The LORD watches over you—
the LORD is your shade at your right hand;
the sun will not harm you by day,
nor the moon by night.
The LORD will keep you from all harm—
he will watch over your life;
the LORD will watch over your coming and going
both now and forevermore.
Friday, March 16, 2012
On Wednesday night, while Matt was in Chicago and I was enjoying girl-time down with my sister and our daughters, we received a call from Ava's doctor. We'd been hoping for and dreading this call at the same time. He informed us that the most recent testing done on Ava was positive for a genetic mutation causing Alexander's Disease. Ironically, it was Matt (with help from a dear colleague) who actually suspected the diagnosis and it was at his urging our doctors agreed to send off the genetic testing.
Because Matt had suspected Alexander's disease, the diagnosis hasn't really caught us off-guard. It has however given us a clear reason for all of her symptoms and now allows to STOP putting Ava through additional diagnostic testing and treatment trials that have no chance of working. With this diagnosis, we are spared so many "what if's?" We don't need to spend mental or emotional energy weighing the risks and benefits of treatments that won't work, and can instead focus on enjoying the time we have with our dear little one. Truthfully, every day we have is a gift from God, and Ava's life is giving us an opportunity to live like we believe that. Truthfully, it has also given us something to fix our sights on as we pray for her complete healing.
Alexander's disease is an obscenely rare disorder (1 in 2.7 million!) and if you want all the details, you can read very detailed information here. Briefly though, it's a mutation in a gene called GFAP which is a gene essential to the function and proper growth of astrocytes- the very set of cells that were found to be abnormal on Ava's brain biopsy. What her doctors had been considering "serial bad luck" (hydrocephalus, white matter disease, hard-to-treat epilepsy, problems with her brain stem, and lack of development) are actually multiple symptoms of one terrible disease. Ava's GFAP gene mutation has been seen many times before, almost always with symptom onset in early infancy, severe seizures, and usually with death before the age of two. Alexander's disease that begins as early as it did in Ava has no treatment and is always fatal. We have always known that Ava needed a miracle (especially since the last hospitalization when her breathing had deteriorated and we first sensed just how close we were to losing her). Now we know exactly how big that miracle needs to be and how to ask for it by name! As I said a few days ago, God has the power to heal Ava of this genetic mutation as easily as He could fix her vision or reflux!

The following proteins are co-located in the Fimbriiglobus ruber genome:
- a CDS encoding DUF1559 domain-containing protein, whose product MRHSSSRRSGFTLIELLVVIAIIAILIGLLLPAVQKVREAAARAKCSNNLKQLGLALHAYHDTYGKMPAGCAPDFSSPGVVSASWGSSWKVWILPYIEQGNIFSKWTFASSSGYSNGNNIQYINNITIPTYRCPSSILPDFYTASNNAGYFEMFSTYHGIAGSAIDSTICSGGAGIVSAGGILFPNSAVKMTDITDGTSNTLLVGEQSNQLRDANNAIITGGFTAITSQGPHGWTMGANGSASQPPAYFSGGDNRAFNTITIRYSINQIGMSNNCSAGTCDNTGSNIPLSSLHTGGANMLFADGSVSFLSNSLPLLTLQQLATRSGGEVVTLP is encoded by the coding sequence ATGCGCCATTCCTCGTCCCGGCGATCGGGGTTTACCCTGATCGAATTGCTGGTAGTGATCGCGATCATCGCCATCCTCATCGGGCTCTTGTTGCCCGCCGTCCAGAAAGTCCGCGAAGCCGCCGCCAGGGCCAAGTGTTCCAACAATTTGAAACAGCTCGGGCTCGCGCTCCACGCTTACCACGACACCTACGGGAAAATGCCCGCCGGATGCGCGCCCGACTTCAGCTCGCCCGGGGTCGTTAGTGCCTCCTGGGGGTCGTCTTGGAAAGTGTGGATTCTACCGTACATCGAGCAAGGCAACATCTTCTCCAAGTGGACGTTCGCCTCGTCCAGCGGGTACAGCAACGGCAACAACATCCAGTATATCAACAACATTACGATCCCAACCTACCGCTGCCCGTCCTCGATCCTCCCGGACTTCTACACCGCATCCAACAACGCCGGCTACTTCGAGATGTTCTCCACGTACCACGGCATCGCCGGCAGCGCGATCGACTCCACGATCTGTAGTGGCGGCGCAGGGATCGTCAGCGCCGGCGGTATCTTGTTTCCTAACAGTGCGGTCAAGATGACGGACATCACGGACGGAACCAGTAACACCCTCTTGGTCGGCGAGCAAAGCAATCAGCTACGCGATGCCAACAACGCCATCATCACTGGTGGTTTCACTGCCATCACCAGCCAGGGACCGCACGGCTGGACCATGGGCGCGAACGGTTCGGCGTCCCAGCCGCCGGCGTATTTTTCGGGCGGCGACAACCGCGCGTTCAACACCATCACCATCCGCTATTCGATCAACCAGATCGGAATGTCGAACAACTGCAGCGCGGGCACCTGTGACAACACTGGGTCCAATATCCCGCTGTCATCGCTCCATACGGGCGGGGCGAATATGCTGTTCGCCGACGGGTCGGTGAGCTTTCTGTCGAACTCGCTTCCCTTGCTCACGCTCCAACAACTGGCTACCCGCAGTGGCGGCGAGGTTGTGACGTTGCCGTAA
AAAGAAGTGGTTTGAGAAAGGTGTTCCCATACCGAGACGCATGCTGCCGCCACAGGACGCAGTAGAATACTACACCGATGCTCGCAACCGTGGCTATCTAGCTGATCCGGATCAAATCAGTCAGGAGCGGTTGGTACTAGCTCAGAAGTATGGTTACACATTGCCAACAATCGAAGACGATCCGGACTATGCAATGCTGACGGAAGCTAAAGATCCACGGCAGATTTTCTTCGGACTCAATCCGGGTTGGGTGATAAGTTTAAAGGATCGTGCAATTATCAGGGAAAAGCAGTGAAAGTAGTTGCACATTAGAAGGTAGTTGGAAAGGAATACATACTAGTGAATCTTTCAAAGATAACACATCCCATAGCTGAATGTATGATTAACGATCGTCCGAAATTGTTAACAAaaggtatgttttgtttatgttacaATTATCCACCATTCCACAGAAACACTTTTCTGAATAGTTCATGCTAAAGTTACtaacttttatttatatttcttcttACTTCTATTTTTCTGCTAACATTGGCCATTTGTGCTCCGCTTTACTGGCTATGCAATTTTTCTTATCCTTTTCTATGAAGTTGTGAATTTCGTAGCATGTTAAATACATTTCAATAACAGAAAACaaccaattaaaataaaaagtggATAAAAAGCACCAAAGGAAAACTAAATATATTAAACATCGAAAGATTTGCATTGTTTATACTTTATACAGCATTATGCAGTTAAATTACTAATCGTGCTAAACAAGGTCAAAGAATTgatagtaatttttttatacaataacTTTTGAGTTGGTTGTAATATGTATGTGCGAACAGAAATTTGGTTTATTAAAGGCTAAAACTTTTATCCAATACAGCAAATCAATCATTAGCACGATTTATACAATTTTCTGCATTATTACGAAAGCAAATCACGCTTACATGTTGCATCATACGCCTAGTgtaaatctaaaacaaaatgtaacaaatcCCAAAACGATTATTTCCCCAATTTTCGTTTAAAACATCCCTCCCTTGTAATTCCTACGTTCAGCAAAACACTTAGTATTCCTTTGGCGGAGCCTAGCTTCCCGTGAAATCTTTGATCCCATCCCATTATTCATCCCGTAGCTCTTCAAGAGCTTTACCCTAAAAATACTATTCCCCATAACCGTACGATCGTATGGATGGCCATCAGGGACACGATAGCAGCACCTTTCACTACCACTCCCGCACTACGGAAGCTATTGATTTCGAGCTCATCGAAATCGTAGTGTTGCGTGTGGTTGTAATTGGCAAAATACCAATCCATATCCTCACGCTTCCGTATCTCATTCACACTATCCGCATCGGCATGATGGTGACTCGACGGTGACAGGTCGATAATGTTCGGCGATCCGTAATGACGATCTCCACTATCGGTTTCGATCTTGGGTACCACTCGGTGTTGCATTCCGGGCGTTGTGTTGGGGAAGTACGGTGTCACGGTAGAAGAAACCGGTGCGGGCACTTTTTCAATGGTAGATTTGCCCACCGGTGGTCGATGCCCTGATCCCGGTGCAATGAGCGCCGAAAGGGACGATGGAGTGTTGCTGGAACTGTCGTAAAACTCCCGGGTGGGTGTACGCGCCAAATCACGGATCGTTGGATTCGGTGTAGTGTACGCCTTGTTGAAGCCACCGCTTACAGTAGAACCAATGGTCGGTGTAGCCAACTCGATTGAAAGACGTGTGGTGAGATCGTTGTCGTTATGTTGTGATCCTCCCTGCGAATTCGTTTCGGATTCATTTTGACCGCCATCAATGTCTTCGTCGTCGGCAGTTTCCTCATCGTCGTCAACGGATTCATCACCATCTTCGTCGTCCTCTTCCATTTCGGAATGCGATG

In the midst of our heartbreak, God's mercies are many:
The weather here has been absolutely beautiful, providing us with many hours of outdoor playtime and the mental boost that comes with it
Our older girls are finally over their colds and coughs and able to snuggle with Ava to their hearts' content.
Ava has been home now for several weeks, and for now, her seizures are under control (It was merciful that we didn't have to absorb this news while hospitalized).